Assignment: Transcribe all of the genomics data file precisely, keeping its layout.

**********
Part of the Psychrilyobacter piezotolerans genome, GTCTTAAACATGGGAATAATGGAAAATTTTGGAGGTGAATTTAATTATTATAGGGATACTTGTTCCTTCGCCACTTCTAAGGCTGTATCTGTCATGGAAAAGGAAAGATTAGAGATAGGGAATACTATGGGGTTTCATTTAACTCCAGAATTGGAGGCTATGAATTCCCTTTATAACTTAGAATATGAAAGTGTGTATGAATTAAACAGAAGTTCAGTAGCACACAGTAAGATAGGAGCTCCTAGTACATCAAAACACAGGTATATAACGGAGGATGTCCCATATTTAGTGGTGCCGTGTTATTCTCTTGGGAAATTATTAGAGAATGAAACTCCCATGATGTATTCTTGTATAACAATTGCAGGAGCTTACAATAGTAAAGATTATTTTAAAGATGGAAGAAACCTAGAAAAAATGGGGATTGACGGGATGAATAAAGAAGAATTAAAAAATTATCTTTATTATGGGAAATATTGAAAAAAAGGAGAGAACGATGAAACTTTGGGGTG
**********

Part of the Psychrilyobacter piezotolerans genome, GTCTTAAACATGGGAATAATGGAAAATTTTGGAGGTGAATTTAATTATTATAGGGATACTTGTTCCTTCGCCACTTCTAAGGCTGTATCTGTCATGGAAAAGGAAAGATTAGAGATAGGGAATACTATGGGGTTTCATTTAACTCCAGAATTGGAGGCTATGAATTCCCTTTATAACTTAGAATATGAAAGTGTGTATGAATTAAACAGAAGTTCAGTAGCACACAGTAAGATAGGAGCTCCTAGTACATCAAAACACAGGTATATAACGGAGGATGTCCCATATTTAGTGGTGCCGTGTTATTCTCTTGGGAAATTATTAGAGAATGAAACTCCCATGATGTATTCTTGTATAACAATTGCAGGAGCTTACAATAGTAAAGATTATTTTAAAGATGGAAGAAACCTAGAAAAAATGGGGATTGACGGGATGAATAAAGAAGAATTAAAAAATTATCTTTATTATGGGAAATATTGAAAAAAAGGAGAGAACGATGAAACTTTGGGGTG